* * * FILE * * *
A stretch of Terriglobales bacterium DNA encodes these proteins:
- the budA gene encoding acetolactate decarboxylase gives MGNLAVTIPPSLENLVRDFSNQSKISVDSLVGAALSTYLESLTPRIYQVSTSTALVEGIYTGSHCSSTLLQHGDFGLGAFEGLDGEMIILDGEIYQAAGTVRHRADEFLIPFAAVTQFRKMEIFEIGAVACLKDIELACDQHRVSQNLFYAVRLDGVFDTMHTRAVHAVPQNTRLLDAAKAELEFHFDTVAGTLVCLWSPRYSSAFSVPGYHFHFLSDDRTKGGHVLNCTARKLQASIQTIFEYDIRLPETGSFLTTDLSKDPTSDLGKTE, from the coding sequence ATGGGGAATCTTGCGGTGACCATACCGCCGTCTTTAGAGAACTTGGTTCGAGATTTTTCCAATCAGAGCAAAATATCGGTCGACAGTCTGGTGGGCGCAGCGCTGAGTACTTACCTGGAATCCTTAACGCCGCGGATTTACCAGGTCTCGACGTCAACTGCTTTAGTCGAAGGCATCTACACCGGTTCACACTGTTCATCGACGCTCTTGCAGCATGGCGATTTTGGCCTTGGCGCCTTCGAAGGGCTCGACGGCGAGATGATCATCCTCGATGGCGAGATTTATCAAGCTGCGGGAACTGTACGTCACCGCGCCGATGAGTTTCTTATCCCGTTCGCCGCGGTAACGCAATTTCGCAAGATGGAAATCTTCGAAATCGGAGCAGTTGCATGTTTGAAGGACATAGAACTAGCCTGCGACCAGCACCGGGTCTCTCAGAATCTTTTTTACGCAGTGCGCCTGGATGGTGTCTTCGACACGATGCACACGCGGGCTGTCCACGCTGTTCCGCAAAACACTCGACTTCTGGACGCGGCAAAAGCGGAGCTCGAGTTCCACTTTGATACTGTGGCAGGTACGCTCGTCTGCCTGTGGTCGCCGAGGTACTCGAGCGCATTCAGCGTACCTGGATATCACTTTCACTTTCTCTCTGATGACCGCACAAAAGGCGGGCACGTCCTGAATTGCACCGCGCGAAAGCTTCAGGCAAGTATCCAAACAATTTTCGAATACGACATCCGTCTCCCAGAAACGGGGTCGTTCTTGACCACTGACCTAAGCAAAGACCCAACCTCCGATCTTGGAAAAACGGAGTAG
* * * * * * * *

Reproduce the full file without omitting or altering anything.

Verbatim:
A stretch of Terriglobales bacterium DNA encodes these proteins:
- the budA gene encoding acetolactate decarboxylase gives MGNLAVTIPPSLENLVRDFSNQSKISVDSLVGAALSTYLESLTPRIYQVSTSTALVEGIYTGSHCSSTLLQHGDFGLGAFEGLDGEMIILDGEIYQAAGTVRHRADEFLIPFAAVTQFRKMEIFEIGAVACLKDIELACDQHRVSQNLFYAVRLDGVFDTMHTRAVHAVPQNTRLLDAAKAELEFHFDTVAGTLVCLWSPRYSSAFSVPGYHFHFLSDDRTKGGHVLNCTARKLQASIQTIFEYDIRLPETGSFLTTDLSKDPTSDLGKTE, from the coding sequence ATGGGGAATCTTGCGGTGACCATACCGCCGTCTTTAGAGAACTTGGTTCGAGATTTTTCCAATCAGAGCAAAATATCGGTCGACAGTCTGGTGGGCGCAGCGCTGAGTACTTACCTGGAATCCTTAACGCCGCGGATTTACCAGGTCTCGACGTCAACTGCTTTAGTCGAAGGCATCTACACCGGTTCACACTGTTCATCGACGCTCTTGCAGCATGGCGATTTTGGCCTTGGCGCCTTCGAAGGGCTCGACGGCGAGATGATCATCCTCGATGGCGAGATTTATCAAGCTGCGGGAACTGTACGTCACCGCGCCGATGAGTTTCTTATCCCGTTCGCCGCGGTAACGCAATTTCGCAAGATGGAAATCTTCGAAATCGGAGCAGTTGCATGTTTGAAGGACATAGAACTAGCCTGCGACCAGCACCGGGTCTCTCAGAATCTTTTTTACGCAGTGCGCCTGGATGGTGTCTTCGACACGATGCACACGCGGGCTGTCCACGCTGTTCCGCAAAACACTCGACTTCTGGACGCGGCAAAAGCGGAGCTCGAGTTCCACTTTGATACTGTGGCAGGTACGCTCGTCTGCCTGTGGTCGCCGAGGTACTCGAGCGCATTCAGCGTACCTGGATATCACTTTCACTTTCTCTCTGATGACCGCACAAAAGGCGGGCACGTCCTGAATTGCACCGCGCGAAAGCTTCAGGCAAGTATCCAAACAATTTTCGAATACGACATCCGTCTCCCAGAAACGGGGTCGTTCTTGACCACTGACCTAAGCAAAGACCCAACCTCCGATCTTGGAAAAACGGAGTAG